In Grade 12, students are also provided with a clear timeline of UWCSEA-set (‘internal’) deadlines to help them submit applications in time to meet the deadlines set by the individual institutions (‘external’ deadlines). In order to support the students’ applications, the advisors need this additional time to write and compile confidential school references, and coordinate submission of all school documents, including teacher recommendations, transcripts, the school profile, and any other required documentation. The internal deadlines are set to enable the advisors to meet a range of external deadlines over the course of the year.

Professional support

Building a relationship of mutual trust, respect and collaboration with university admissions professionals worldwide has been a key goal for the UWCSEA UAC team. A key part of their role is to manage the liaison between the school and the universities. The success of this approach meant that last year, both campuses were visited by 315 different universities and colleges.

Whether it is volunteering on Executive Boards for organisations or presenting to peers at conferences, the UAC team are also respected in the international university guidance community. They regularly co-present with university admissions representatives at international conferences, and all members of the UAC team regularly visit universities across the world to stay up to date with trends in higher education. Johanna Fishbein, Head of University Advising on Dover Campus is currently President-elect of the International Association of College Admission Counseling (IACAC), the largest professional body for international high school advisors who provide guidance on college admissions, while Joan Liu from East Campus is their Vice President for Inclusion, Access, and Success. Sean McAuley from Dover Campus also co-hosts the annual Global University Counsellor Connect, a two-day workshop that brings university advisors from over 15 countries to Singapore.

This extensive networking means there is always someone the UAC team can contact to answer questions, provide support and, where appropriate, advocate directly for our students.

Meet the University Advising team

The University Advising Centre (UAC) teams work collaboratively to provide a student-centred programme. They focus on providing information, guidance and advocacy to assist students in finding ‘good fit’ university options where they will be appropriately challenged, join a community suited to them, and in turn be able to thrive both academically and emotionally.

Our University Advisors include former university admissions officers, who provide unique insight into the university side of the process, and counsellors from a teaching background, who bring a firsthand understanding of the academic environment at our school. This balance of internal and external expertise is a key reason that our advisors are able to provide such personalised and successful support. We are proud to introduce the team of professionals who support our students as they transition beyond UWCSEA:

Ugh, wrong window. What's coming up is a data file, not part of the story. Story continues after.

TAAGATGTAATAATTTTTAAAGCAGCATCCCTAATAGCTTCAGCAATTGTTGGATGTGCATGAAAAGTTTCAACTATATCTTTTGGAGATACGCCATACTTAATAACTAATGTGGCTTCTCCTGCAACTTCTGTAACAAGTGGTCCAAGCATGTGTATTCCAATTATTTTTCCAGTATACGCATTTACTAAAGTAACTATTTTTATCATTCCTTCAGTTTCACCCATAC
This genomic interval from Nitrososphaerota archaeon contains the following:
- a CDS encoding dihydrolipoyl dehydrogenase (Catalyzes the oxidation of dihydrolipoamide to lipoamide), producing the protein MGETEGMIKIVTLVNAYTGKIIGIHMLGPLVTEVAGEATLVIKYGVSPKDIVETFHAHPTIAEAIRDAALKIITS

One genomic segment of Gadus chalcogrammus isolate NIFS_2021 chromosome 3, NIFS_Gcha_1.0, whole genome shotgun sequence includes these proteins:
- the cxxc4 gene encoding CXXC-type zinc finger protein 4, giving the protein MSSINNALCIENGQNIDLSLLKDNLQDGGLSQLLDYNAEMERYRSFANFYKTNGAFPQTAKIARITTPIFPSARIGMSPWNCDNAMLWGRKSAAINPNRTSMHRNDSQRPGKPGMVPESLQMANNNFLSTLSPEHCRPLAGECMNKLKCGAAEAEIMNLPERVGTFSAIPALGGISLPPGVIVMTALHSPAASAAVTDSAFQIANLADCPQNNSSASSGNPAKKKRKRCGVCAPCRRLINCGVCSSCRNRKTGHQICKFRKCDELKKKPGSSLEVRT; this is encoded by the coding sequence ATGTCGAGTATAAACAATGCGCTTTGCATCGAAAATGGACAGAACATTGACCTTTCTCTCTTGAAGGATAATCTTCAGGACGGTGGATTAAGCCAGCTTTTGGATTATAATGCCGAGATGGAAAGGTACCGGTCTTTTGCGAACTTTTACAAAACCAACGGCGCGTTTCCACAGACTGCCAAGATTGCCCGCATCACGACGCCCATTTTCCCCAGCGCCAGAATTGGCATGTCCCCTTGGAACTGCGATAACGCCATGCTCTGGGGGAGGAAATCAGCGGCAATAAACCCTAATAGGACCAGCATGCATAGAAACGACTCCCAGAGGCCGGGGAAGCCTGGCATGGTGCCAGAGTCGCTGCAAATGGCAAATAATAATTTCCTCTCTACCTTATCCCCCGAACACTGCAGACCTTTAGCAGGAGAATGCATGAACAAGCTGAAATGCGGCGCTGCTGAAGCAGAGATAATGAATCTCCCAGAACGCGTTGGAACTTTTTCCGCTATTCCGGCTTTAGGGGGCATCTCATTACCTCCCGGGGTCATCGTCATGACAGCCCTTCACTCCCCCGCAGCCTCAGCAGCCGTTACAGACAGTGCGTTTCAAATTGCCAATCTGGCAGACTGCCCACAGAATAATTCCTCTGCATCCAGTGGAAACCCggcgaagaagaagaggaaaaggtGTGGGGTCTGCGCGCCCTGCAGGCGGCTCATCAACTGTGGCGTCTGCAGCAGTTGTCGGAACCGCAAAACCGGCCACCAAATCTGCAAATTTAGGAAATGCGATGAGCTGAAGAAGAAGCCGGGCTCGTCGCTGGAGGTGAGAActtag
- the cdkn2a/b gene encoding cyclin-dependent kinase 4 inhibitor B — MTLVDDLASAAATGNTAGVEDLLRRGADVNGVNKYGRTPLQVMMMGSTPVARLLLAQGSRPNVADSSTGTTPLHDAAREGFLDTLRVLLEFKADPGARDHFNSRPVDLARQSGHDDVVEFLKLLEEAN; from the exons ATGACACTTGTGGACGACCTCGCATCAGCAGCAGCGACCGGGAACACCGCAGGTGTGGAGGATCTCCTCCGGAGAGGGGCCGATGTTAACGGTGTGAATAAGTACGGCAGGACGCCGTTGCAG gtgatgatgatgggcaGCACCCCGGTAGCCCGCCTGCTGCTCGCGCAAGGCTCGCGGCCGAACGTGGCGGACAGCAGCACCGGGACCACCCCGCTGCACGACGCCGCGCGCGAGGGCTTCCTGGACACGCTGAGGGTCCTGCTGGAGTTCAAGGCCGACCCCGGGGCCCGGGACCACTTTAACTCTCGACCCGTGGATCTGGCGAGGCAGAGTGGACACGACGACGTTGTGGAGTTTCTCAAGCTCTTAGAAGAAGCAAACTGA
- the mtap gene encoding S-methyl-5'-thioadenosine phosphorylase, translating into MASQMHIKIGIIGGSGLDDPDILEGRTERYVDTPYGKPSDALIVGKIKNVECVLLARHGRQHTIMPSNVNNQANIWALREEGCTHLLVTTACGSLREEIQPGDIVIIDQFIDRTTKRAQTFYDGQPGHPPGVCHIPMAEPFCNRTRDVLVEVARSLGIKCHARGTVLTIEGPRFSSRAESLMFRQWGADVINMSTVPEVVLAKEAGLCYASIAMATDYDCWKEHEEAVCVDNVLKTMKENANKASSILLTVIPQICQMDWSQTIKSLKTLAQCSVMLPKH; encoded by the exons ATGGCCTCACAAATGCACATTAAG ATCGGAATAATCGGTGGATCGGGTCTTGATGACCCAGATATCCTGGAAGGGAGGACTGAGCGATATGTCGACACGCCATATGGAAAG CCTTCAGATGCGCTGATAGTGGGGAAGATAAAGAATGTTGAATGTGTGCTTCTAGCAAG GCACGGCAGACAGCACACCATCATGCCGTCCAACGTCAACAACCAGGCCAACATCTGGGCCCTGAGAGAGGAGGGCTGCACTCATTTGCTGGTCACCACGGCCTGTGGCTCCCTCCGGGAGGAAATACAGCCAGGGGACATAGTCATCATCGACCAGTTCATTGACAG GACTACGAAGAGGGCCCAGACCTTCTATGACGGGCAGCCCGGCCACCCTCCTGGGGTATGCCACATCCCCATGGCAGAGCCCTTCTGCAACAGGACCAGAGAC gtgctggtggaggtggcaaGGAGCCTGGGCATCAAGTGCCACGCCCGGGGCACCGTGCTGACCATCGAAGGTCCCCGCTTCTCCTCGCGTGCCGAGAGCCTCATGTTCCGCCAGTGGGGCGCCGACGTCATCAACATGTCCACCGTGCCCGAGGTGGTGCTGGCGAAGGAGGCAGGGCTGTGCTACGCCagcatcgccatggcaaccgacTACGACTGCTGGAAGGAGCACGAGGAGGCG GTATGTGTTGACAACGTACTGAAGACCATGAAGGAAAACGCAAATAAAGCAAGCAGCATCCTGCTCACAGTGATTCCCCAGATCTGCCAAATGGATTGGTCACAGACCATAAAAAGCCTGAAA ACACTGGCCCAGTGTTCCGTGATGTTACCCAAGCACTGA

John Bush, University Advisor, Dover CampusJohn Bush
University Advisor, Dover Campus

John started teaching Mathematics in the UK, before joining UWCSEA for a five-year stint in 1999. He returned to the UK as Head of Mathematics at St Clare’s International School in Oxford, returning to UWCSEA in 2006. Before joining the UAC in 2011, he was also a Senior School Head of Grade.
Highlight: John coordinates staff and alumni who support students in preparing for interviews, including preparation advice, a realistic mock interview and individual feedback. Interviews are a significant factor for students applying to study Medicine, Dentistry, Veterinary Science, or when applying to Oxford or Cambridge or to a number of US universities (alumni interviews). UAC also host an annual interview workshop run by Oxford University.

Julie Davidson, University Advisor, Dover CampusJulie Davidson
University Advisor, Dover Campus

Julie joined UWCSEA in 1990, with a period teaching, advising and coordinating work experience in Australia and Malaysia before returning to UWCSEA as an English teacher in 2003. She has been involved in careers education and advising since 1986.
Highlight: Work experience can vary from volunteering in a nursing home to flipping burgers at a fast food joint, to shadowing a surgeon. All experience can contribute to positive self-reflection and give a better understanding of the world, and universities particularly appreciate work that takes students out of their comfort zone. Some professional degrees (such as Veterinary Science, Law, Architecture, Medicine) stipulate related experience for applicants. Opportunities are provided by the College via the Careers Fair as well as our alumni database

Linda De Flavis, University Advisor, Dover CampusLinda De Flavis
University Advisor, Dover Campus

Linda joined UWCSEA in 1998 as an English and ToK teacher, moving into University Advising in 2003. Previously she taught literature at universities in the US and at high schools in Hong Kong and the UK.
Highlight: UAC taps into alumni stories to reassure, guide and inspire our current students. Alumni provide role models that they can easily connect with, enabling them to imagine themselves in a range of academic or career settings as well as answer specific questions on courses or institutions. Our alumni have also helped us to identify specific challenges TCKs face in their transition to university and address them via our PSE programme and an annual forum in partnership with the Parents’ Association. We also partner with universities to give conference presentations on helping TCKs adjust to university

Johanna Fishbein, Head of University Advising, Dover CampusJohanna Fishbein
Head of University Advising, Dover Campus

Johanna joined UWCSEA in 2014 from the International School of Brussels where she was the Head of College and Careers Counseling. Previously at Barnard College she was Director of Pre-College Programs and Coordinator of International Recruitment. She began teaching in NYC public schools, and is the President-elect of the International Association for College Admission Counseling (IACAC).
Highlight: University advising requires a tremendous amount of up to date individual knowledge (or the knowledge of who to ask to find an answer). The university advising and admissions communities are highly collaborative, and a vital tool to foster this is our membership and participation as presenters and delegates in professional association events.